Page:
Though “The Pride of the Yankees” is a slow-moving celebration of Gehrig’s life, it still holds up today, for the most part. We watch him What makes this one a real treat for baseball fans isn’t just the Gehrig tribute. It’s the fact that Babe Ruth plays himself in the picture, and it’s not just a bit part. We see a lot of the baseball legend, and that’s awfully exciting. Lesser-known Yankees like fellow Hall of Famer Bill Dickey, Bob Meusel, Mark Koenig, and Bill Stern also appear, as does Cooper sidekick Walter Brennan, who plays a baseball writer who “adopts” Gehrig.
Whether we watch the quieter Gehrig talking to a crippled boy in the hospital after Ruth’s grandstanding photo op or being duped by teammates into taking a bite out of the Bambino’s straw hat, the off-the-field moments are charged with just as much emotion and drama as the baseball games. Surprisingly, it’s not Gehrig’s heroics on the field that dominate. It’s the story of how he grew up, how he was a bit of a mama’s boy, how he was a naïve fellow who was the target of pranks, how he doubted his own ability even though it was astounding, and how he found a soul-mate his first appearance at the plate in Chicago when she tagged him with the nickname “Tanglefoot” after he fell over a row of bats on the way to the plate. That’s a lot of ground to cover, and so it’s probably appropriate that the one Oscar this picture snagged was for Best Film Editing. Given the range of material, everything flows miraculously well.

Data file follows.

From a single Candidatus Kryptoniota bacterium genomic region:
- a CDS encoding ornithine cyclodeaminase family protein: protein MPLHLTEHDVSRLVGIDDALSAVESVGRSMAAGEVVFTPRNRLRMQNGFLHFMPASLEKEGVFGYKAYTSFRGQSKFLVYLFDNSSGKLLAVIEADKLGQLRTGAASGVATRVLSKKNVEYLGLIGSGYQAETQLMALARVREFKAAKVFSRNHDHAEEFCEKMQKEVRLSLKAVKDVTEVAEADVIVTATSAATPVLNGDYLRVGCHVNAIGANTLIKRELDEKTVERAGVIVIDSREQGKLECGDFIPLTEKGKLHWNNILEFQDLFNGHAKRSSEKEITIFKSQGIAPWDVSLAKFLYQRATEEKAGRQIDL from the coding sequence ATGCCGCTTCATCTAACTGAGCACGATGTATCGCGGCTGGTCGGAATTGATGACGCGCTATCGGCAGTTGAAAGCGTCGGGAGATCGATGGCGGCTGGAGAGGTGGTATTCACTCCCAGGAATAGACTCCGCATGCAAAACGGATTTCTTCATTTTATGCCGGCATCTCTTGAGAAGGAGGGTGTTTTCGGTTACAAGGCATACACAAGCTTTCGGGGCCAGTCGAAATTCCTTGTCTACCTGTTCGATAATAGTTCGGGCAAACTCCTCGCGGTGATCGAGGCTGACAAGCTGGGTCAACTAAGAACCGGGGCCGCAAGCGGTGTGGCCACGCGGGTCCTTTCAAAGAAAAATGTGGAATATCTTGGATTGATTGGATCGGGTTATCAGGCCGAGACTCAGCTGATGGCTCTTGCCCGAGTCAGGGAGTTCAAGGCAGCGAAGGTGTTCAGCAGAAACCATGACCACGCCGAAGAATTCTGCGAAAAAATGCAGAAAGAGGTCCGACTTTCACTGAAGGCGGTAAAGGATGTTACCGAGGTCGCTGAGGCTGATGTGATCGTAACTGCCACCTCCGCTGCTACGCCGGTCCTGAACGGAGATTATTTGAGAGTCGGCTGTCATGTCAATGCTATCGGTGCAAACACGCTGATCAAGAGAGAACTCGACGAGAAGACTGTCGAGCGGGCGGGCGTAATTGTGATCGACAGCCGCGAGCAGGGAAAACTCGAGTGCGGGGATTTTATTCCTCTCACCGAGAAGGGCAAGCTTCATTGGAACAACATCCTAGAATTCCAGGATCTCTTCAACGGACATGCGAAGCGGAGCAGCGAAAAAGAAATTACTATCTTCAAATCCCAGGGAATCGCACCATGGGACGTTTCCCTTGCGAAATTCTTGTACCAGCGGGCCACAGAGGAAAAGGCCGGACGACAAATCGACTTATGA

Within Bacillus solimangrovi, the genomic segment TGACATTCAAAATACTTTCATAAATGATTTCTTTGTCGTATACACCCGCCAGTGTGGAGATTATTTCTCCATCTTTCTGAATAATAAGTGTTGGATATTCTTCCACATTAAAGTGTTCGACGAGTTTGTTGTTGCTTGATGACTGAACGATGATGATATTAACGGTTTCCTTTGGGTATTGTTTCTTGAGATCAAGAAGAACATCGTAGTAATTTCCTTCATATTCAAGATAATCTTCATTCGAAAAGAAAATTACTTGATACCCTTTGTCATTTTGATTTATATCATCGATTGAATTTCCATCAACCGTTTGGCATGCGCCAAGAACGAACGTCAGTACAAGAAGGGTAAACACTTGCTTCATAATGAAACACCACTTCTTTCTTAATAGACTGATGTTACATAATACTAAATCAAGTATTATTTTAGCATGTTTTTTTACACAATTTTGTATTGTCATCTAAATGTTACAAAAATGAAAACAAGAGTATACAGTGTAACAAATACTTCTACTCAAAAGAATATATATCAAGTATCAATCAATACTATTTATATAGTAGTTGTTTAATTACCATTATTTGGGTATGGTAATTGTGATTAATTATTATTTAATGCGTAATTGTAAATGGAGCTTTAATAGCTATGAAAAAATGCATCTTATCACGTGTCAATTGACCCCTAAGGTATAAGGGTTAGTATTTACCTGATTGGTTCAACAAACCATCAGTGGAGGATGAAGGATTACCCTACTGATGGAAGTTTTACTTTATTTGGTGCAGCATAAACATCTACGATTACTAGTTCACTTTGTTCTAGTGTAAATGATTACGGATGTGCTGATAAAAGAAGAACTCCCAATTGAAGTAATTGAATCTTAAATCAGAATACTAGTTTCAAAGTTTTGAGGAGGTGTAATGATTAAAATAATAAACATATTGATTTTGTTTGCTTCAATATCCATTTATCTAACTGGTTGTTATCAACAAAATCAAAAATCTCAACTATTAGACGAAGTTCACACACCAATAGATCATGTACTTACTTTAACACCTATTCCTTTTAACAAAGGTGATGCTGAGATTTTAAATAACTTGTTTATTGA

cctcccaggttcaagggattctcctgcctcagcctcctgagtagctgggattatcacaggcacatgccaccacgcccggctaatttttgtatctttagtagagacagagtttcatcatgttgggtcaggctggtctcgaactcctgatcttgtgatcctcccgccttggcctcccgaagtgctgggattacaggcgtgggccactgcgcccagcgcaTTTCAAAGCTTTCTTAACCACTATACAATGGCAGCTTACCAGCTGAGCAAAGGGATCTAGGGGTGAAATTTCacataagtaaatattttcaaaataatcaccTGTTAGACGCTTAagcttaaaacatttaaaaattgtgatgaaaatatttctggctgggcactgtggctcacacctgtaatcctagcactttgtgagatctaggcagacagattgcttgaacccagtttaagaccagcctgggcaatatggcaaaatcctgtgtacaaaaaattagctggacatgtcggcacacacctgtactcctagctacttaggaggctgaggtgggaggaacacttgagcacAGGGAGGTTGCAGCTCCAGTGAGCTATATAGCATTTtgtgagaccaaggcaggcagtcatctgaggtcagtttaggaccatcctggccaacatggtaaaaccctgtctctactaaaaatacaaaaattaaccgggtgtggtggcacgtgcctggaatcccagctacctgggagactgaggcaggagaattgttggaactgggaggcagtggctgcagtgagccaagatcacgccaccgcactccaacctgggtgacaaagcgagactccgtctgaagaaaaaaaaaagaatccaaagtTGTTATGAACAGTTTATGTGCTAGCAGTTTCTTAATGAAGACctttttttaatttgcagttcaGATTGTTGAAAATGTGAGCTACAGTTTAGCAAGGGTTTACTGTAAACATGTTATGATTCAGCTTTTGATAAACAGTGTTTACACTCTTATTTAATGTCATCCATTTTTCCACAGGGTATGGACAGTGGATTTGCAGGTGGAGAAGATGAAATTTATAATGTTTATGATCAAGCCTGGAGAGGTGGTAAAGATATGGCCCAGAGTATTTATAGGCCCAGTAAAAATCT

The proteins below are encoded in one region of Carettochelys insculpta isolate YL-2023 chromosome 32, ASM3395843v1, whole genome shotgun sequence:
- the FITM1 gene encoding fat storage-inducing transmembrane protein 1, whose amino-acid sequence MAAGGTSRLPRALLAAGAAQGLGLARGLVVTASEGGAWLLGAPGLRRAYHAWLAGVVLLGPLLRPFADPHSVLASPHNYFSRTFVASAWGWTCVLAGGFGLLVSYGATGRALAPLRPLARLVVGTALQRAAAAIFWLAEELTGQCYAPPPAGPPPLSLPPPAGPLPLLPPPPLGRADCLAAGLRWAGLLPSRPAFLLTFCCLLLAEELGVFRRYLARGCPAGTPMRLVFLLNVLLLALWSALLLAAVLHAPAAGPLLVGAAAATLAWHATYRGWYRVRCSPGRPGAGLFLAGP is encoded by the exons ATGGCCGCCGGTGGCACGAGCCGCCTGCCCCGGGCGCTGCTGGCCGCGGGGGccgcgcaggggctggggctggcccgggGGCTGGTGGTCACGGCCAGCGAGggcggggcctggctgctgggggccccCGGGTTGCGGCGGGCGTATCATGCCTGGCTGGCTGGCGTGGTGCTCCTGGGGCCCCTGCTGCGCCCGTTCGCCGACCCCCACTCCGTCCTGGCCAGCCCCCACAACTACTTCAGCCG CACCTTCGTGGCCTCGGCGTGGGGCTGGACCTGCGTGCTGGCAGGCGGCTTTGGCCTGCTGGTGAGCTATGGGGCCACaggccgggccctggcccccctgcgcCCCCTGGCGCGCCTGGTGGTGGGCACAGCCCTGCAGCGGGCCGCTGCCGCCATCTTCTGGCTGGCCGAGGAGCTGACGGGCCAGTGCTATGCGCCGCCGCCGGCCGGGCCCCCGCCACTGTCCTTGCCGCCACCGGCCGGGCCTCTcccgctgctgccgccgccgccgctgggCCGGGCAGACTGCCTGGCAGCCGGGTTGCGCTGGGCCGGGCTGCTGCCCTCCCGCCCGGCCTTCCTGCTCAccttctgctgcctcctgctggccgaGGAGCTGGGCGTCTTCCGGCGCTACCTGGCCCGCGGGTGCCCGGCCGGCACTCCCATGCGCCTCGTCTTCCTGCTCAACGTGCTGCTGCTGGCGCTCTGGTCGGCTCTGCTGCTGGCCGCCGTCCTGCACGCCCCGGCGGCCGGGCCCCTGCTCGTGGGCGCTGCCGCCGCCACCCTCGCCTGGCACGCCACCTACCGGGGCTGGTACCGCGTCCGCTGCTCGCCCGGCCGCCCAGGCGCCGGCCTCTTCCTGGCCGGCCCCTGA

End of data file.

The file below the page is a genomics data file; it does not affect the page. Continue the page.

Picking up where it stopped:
What made “The Pride of the Yankees” the biopic to beat was the way it delved deeply into the personal life of a very private athlete, showing fans the man behind the legend. And it is a beautiful love story, on two levels. Mrs. Gehrig kept a scrapbook during the 15 years or so that she was a baseball wife, and in one scene in the movie she has a little fun at the sportswriter’s expense by implying Lou hasn’t been coming home, and that he’s been unfaithful. But then she drives him to a sandlot where he’s umpiring a stickball game for the local kids. Any time you can take somebody out of the newspaper headlines and pump that paper body full of real life, it’s an achievement. And that’s why “The Pride of the Yankees” still works today. There’s the Yankees mystique, the Murderer’s Row mystique, and the Iron Horse mystique. But when you get right down to it, it’s what Gehrig did off the field that’s just as fascinating . . . if not more so.